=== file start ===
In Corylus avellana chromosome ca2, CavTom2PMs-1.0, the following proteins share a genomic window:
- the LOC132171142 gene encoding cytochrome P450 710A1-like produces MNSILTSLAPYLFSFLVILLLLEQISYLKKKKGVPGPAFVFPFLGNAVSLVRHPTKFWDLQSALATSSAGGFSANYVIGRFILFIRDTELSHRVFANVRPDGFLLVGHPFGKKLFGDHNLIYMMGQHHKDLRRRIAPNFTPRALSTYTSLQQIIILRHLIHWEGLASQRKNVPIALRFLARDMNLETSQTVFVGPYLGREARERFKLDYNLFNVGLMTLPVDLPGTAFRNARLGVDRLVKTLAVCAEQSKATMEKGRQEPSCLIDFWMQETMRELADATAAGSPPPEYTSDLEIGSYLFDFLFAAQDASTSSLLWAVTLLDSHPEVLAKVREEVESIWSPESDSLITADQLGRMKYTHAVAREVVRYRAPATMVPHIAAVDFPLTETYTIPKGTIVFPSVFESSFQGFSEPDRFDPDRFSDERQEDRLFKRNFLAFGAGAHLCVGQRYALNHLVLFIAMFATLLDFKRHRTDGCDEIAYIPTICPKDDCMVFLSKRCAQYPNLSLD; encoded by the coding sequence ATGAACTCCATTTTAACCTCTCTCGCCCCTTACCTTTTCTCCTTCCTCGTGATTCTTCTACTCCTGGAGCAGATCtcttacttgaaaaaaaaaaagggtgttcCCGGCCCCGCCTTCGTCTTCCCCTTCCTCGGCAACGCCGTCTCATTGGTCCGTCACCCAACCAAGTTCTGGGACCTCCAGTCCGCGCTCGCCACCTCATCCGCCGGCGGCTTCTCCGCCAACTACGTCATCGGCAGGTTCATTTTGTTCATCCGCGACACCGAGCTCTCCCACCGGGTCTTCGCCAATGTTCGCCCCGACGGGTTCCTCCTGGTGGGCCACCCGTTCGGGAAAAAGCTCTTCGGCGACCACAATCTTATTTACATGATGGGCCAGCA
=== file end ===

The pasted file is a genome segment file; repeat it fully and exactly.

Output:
In Corylus avellana chromosome ca2, CavTom2PMs-1.0, the following proteins share a genomic window:
- the LOC132171142 gene encoding cytochrome P450 710A1-like produces MNSILTSLAPYLFSFLVILLLLEQISYLKKKKGVPGPAFVFPFLGNAVSLVRHPTKFWDLQSALATSSAGGFSANYVIGRFILFIRDTELSHRVFANVRPDGFLLVGHPFGKKLFGDHNLIYMMGQHHKDLRRRIAPNFTPRALSTYTSLQQIIILRHLIHWEGLASQRKNVPIALRFLARDMNLETSQTVFVGPYLGREARERFKLDYNLFNVGLMTLPVDLPGTAFRNARLGVDRLVKTLAVCAEQSKATMEKGRQEPSCLIDFWMQETMRELADATAAGSPPPEYTSDLEIGSYLFDFLFAAQDASTSSLLWAVTLLDSHPEVLAKVREEVESIWSPESDSLITADQLGRMKYTHAVAREVVRYRAPATMVPHIAAVDFPLTETYTIPKGTIVFPSVFESSFQGFSEPDRFDPDRFSDERQEDRLFKRNFLAFGAGAHLCVGQRYALNHLVLFIAMFATLLDFKRHRTDGCDEIAYIPTICPKDDCMVFLSKRCAQYPNLSLD; encoded by the coding sequence ATGAACTCCATTTTAACCTCTCTCGCCCCTTACCTTTTCTCCTTCCTCGTGATTCTTCTACTCCTGGAGCAGATCtcttacttgaaaaaaaaaaagggtgttcCCGGCCCCGCCTTCGTCTTCCCCTTCCTCGGCAACGCCGTCTCATTGGTCCGTCACCCAACCAAGTTCTGGGACCTCCAGTCCGCGCTCGCCACCTCATCCGCCGGCGGCTTCTCCGCCAACTACGTCATCGGCAGGTTCATTTTGTTCATCCGCGACACCGAGCTCTCCCACCGGGTCTTCGCCAATGTTCGCCCCGACGGGTTCCTCCTGGTGGGCCACCCGTTCGGGAAAAAGCTCTTCGGCGACCACAATCTTATTTACATGATGGGCCAGCA